Acute necrotizing encephalopathy type 1, also known as susceptibility to infection-induced acute encephalopathy 3 or IIAE3, is a rare type of brain disease (encephalopathy) that occurs following a viral infection such as the flu.
Acute necrotizing encephalopathy type 1 typically appears in infancy or early childhood, although some people do not develop the condition until adolescence or adulthood. People with this condition usually show typical symptoms of an infection, such as fever, cough, congestion, vomiting, and diarrhea, for a few days. Following these flu-like symptoms, affected individuals develop neurological problems, such as seizures, hallucinations, difficulty coordinating movements (ataxia), or abnormal muscle tone. Eventually, most affected individuals go into a coma, which usually lasts for a number of weeks. The condition is described as "acute" because the episodes of illness are time-limited.
People with acute necrotizing encephalopathy type 1 develop areas of damage (lesions) in certain regions of the brain. As the condition progresses, these brain regions develop swelling (edema), bleeding (hemorrhage), and then tissue death (necrosis). The progressive brain damage and tissue loss results in encephalopathy.
Approximately one-third of individuals with acute necrotizing encephalopathy type 1 do not survive their illness and subsequent neurological decline. Of those who do survive, about half have permanent brain damage due to tissue necrosis, resulting in impairments in walking, speech, and other basic functions. Over time, many of these skills may be regained, but the loss of brain tissue is permanent. Other individuals who survive their illness appear to recover completely.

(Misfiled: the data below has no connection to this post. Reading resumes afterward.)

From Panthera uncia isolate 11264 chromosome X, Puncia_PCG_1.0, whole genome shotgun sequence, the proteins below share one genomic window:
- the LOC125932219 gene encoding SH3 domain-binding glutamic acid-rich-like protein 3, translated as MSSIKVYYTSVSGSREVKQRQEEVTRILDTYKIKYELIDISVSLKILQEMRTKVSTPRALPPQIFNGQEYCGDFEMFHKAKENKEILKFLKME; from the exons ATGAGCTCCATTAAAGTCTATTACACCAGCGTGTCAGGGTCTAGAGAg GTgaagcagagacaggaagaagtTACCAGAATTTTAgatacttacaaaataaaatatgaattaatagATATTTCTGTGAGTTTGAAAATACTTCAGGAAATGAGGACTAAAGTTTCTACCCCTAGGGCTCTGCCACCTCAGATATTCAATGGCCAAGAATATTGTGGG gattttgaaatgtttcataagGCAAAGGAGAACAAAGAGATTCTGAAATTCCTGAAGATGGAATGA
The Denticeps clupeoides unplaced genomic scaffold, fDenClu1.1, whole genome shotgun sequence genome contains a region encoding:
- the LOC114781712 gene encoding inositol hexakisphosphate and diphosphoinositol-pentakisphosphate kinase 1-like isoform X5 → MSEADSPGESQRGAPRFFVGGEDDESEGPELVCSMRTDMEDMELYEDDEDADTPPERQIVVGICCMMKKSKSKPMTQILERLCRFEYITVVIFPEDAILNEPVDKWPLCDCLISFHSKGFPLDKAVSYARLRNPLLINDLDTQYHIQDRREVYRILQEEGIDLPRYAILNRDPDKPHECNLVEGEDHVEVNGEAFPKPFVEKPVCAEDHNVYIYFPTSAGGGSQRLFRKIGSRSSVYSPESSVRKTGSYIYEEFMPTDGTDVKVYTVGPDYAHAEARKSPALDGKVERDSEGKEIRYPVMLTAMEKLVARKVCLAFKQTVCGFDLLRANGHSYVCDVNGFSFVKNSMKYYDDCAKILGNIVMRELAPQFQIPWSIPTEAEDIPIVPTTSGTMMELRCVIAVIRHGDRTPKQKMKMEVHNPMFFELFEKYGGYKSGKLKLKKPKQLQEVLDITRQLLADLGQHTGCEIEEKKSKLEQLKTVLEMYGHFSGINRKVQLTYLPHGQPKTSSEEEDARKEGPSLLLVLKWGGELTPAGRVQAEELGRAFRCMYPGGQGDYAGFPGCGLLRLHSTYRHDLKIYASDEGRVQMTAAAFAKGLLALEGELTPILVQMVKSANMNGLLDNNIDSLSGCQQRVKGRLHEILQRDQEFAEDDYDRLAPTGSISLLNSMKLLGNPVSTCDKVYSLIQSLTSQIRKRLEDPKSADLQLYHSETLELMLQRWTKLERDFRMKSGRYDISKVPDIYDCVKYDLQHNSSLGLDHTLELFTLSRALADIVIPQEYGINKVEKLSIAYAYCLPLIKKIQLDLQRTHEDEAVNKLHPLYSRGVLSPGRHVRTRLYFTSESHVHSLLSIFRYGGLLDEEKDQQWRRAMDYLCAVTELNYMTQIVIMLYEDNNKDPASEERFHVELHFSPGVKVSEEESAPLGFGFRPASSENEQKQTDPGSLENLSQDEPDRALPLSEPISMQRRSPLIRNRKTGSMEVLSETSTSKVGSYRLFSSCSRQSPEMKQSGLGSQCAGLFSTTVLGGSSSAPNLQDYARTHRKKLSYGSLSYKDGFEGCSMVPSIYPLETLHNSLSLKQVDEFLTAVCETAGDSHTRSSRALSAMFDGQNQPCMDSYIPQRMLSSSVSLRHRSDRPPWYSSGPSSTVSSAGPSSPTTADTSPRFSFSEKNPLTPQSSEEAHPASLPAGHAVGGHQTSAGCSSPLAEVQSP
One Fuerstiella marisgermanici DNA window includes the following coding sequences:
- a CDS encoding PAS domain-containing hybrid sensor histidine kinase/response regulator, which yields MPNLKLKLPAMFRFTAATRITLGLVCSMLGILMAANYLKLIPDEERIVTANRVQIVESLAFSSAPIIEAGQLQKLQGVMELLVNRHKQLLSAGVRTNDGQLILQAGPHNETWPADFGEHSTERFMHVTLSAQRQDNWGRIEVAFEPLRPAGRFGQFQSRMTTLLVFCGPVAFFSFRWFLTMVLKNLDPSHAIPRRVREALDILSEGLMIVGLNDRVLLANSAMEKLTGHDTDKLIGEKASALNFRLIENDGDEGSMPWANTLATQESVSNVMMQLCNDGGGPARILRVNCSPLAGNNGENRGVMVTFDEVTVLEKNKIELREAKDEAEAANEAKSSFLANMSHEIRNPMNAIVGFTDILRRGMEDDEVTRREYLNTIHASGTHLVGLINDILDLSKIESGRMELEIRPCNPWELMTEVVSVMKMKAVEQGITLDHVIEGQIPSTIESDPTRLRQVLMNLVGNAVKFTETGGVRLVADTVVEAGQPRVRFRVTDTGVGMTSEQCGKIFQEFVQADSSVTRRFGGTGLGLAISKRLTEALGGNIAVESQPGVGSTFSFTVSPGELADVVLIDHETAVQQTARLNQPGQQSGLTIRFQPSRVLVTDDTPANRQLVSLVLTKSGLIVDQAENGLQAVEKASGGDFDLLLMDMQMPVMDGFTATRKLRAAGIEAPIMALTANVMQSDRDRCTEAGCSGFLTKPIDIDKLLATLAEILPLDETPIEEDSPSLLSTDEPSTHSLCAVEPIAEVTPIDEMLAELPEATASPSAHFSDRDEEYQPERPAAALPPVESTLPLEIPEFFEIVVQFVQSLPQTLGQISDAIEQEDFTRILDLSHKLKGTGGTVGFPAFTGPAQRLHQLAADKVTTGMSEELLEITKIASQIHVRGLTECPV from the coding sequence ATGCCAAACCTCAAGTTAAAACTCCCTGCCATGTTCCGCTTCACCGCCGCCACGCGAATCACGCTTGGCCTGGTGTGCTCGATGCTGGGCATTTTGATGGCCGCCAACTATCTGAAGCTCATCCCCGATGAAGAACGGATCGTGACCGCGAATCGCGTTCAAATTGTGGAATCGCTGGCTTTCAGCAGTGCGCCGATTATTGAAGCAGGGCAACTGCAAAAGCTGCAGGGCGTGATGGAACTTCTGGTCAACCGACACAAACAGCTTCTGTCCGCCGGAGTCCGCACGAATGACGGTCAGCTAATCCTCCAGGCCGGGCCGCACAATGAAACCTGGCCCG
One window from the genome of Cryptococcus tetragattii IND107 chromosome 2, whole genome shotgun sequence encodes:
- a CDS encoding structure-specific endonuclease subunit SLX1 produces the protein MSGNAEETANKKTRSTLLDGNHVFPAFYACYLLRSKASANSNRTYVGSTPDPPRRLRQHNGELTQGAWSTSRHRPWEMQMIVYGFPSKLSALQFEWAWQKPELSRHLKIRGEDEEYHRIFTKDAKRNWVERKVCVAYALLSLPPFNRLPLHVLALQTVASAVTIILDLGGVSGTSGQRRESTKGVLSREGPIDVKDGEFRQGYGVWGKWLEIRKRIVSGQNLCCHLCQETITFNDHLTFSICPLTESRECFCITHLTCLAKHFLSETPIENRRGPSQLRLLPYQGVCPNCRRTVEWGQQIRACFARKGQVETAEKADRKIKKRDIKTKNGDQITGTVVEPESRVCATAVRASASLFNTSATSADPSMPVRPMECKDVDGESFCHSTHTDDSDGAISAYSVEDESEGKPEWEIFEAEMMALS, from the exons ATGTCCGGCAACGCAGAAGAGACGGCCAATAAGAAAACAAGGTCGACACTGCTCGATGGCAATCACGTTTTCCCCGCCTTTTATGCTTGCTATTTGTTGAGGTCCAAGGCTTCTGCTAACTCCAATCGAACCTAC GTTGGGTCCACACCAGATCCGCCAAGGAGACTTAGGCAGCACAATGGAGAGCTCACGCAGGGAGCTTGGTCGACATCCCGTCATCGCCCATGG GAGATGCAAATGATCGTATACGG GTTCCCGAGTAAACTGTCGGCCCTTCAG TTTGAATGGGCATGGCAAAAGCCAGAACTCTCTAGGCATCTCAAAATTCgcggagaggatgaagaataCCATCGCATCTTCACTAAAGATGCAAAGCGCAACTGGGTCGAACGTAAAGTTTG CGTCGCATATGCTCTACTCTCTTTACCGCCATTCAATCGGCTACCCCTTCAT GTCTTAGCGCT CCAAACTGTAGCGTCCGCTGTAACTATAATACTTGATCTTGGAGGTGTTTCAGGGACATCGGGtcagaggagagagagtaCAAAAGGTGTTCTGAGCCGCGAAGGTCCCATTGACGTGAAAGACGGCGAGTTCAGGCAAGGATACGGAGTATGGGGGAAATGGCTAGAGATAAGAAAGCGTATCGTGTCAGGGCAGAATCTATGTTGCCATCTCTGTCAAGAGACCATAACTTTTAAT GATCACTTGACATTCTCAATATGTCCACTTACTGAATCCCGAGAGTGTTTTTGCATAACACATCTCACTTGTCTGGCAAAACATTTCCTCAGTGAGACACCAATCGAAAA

It is estimated that half of individuals with acute necrotizing encephalopathy type 1 are susceptible to recurrent episodes and will have another infection that results in neurological decline; some people may have numerous episodes throughout their lives. Neurological function worsens following each episode as more brain tissue is damaged.
Acute necrotizing encephalopathy type 1 is likely a very rare condition, although its incidence is unknown. At least 59 cases of this condition have been reported in the scientific literature.
Mutations in the RANBP2 gene have been found to increase the risk of developing acute necrotizing encephalopathy type 1. The RANBP2 gene provides instructions for making a protein that interacts with a protein complex known as the nuclear pore. The nuclear pore is a channel that allows transport of molecules in and out of the cell's nucleus. The RANBP2 protein helps regulate the transport of proteins and other molecules through the nuclear pore and helps modify proteins coming into or out of the nucleus. In addition to its functions at the nuclear pore, the RANBP2 protein also plays multiple roles during cell division and helps transport materials within cells.